WordPress.com was Down for A Moment

Not sure why I’m doing this, but well… WordPress.com, that probably mega blog hosting provider was down for a couple minutes (?) a few hours ago, at 25 August 2007 around 14:25 GMT+0700.

Original message:

Goshdarnit!

Something has gone wrong with our servers. It’s probably Matt’s fault.

We’ve just been notified of the problem.

Hopefully this should be fixed ASAP, so kindly reload in a minute and things should be back to normal.

Alright alright… Nothing to see here. Move on…

Password Management, The Best Practices

I found a very nice and thorough article about password management. I love it! 🙂

And it’s increasingly needed nowadays!!!

Password Management Best Practices

This document describes and justifies current password management best practices in an enterprise network. It is intended to offer reasoned guidance to information technology decision makers when they set security policy and design network infrastructure that includes passwords.

The document is organized as follows:

  • User authentication and passwords: Describes the objectives of user authentication, alternative technologies for authentication and why passwords continue to be the prevalent technology for identifying users.
  • Security threats: A list of the major security threats to password-protected network systems.
  • Human factors: How human behaviour affects password management.
  • Composition rules: Recommended rules for composing an acceptable password.
  • Changing and reusing passwords: Reasons and recommendations for periodic password changes, and for not recycling old passwords.
  • Secrecy: The need for keeping passwords secret, and recommended practices.
  • Intruder detection: Detecting and responding to security attacks.
  • Encryption: Using encryption to protect passwords in storage and in transit.
  • Synchronization: Reasons for and risks with keeping passwords on different systems the same.
  • User support: Password problems encountered by users, and how to securely resolve them.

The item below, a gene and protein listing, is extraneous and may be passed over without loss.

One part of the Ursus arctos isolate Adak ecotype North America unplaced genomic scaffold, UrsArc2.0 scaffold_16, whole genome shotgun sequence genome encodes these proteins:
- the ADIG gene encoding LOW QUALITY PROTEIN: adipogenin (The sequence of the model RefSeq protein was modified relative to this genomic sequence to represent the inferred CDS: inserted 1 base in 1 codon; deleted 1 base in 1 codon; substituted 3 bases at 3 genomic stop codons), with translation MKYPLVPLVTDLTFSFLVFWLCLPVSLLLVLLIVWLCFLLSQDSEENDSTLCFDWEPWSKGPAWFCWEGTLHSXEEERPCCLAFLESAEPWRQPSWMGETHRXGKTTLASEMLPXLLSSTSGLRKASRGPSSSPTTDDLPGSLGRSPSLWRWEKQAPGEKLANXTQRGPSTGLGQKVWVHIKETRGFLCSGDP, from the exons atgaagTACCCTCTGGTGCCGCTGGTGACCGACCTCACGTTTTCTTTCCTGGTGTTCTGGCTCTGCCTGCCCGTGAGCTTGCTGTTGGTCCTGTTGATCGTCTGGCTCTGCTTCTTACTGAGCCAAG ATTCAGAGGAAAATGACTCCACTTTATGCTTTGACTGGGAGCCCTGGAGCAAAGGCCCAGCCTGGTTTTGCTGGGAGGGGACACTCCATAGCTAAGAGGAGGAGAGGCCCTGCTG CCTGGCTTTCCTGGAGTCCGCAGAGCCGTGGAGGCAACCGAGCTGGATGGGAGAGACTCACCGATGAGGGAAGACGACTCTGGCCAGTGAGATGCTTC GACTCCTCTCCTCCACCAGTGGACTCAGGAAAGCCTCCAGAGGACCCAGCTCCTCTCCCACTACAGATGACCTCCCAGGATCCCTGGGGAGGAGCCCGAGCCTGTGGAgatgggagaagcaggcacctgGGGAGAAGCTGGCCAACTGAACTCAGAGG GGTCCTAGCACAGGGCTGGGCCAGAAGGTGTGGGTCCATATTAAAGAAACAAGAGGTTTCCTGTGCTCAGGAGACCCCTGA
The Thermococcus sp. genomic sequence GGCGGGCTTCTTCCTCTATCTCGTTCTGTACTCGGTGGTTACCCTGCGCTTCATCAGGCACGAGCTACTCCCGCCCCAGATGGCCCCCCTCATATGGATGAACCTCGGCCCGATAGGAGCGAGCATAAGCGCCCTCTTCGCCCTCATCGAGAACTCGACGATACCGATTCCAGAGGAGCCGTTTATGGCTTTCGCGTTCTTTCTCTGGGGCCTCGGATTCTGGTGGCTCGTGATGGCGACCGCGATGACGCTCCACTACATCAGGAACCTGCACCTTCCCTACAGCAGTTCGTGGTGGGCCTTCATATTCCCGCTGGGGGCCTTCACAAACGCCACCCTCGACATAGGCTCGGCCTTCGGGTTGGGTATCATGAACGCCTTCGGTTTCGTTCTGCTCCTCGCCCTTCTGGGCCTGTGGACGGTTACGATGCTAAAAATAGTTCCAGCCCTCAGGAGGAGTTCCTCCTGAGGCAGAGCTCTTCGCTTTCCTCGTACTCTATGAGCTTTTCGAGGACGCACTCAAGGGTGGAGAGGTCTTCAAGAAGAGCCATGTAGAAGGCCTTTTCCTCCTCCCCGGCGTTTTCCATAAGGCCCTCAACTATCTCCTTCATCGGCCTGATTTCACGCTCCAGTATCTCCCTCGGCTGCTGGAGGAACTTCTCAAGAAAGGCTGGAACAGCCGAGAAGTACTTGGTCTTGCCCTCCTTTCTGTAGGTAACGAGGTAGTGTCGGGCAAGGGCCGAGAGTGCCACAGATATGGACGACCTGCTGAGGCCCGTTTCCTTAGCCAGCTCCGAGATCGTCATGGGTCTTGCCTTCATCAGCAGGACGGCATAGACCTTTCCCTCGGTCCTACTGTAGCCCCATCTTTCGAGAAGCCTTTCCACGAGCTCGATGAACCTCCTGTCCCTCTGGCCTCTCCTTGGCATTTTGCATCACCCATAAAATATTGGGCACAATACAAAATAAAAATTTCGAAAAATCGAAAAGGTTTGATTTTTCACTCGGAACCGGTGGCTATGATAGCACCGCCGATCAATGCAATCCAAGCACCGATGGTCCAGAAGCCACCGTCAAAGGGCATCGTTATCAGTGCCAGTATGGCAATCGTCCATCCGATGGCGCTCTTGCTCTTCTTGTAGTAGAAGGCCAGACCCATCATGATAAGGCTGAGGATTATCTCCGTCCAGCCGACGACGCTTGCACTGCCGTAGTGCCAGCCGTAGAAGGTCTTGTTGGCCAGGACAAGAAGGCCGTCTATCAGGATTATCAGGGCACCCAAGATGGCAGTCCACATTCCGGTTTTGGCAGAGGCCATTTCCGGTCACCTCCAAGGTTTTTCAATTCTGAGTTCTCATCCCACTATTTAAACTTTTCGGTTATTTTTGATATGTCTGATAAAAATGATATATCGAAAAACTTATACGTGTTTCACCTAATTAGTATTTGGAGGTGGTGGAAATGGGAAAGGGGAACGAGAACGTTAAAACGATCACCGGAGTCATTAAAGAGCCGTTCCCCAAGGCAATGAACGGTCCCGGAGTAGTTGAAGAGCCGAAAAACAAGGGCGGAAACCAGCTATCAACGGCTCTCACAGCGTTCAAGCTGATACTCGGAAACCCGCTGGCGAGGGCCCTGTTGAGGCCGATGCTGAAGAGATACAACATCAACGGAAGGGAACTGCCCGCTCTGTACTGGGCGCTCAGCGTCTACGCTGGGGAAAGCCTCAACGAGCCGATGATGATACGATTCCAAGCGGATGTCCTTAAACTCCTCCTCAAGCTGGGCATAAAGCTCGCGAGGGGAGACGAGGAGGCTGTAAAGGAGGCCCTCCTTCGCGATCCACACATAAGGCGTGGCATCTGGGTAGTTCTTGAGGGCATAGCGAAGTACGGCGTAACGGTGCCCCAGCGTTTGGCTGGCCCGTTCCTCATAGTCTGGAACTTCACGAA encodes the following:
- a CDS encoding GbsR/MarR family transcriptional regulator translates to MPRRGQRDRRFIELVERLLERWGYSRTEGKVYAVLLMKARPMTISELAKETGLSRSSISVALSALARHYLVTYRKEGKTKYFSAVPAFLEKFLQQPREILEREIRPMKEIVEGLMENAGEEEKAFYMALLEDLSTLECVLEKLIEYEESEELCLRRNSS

• Find out more: Other resources with information about password management.

Many applications depend on reliable user identification, also called authentication. Over the years, many technologies have been developed to support this requirements. Authentication technologies may be categorized as follows:

Authentication Factor Description Example
Secrets: Something you know secret information known only the user a password or PIN.
Tokens: Something you have a physical deviced possessed only be the user a token card or smart card.
Biometrics: Something you are a unique, measurable characteristic of the user voice print verification, fingerprint or retinal scan.

Generally, it is more secure to use multiple forms of authentication — e.g., a security token combined with a password.

These types of authentication may be further characterized as follows:

Characteristic Secrets Tokens Biometrics
Reliable identification? Good Very good Excellent
Requires client-side hardware No Sometimes Yes
Requires client-side software No Sometimes Yes
Typical deployment cost/user 0 $50 $100
Works with legacy systems Yes No No

Due to cost and compatibility with legacy systems, the most popular form of user authentication continues to be a secret password.

The remainder of this document discusses how to best manage passwords, to maximize security and minimize cost of ownership.

Passwords are simply secret words, or at best secret phrases. They can be compromised in many ways:

  • Users may write them down or share them, so that they are no longer really secret.
  • Passwords can be guessed, either by a person or a program designed to quickly try many possibilities.
  • Passwords may be transmitted over a network either in plaintext, or encoded in a way which can be readily converted back to plaintext.
  • Passwords may be stored on a workstation, server or backup media in plaintext, or encoded in a way which can be readily converted back to plaintext.

Each of these vulnerabilities make it easier for someone to acquire the password value, and consequently pose as the user whose identity the password protects.

Users in a large organization frequently have many passwords, each protecting their access to a different computer system. Users have some basic limitations, which limit what can be done in the context of secure password management. In particular, it is hard for most people to remember: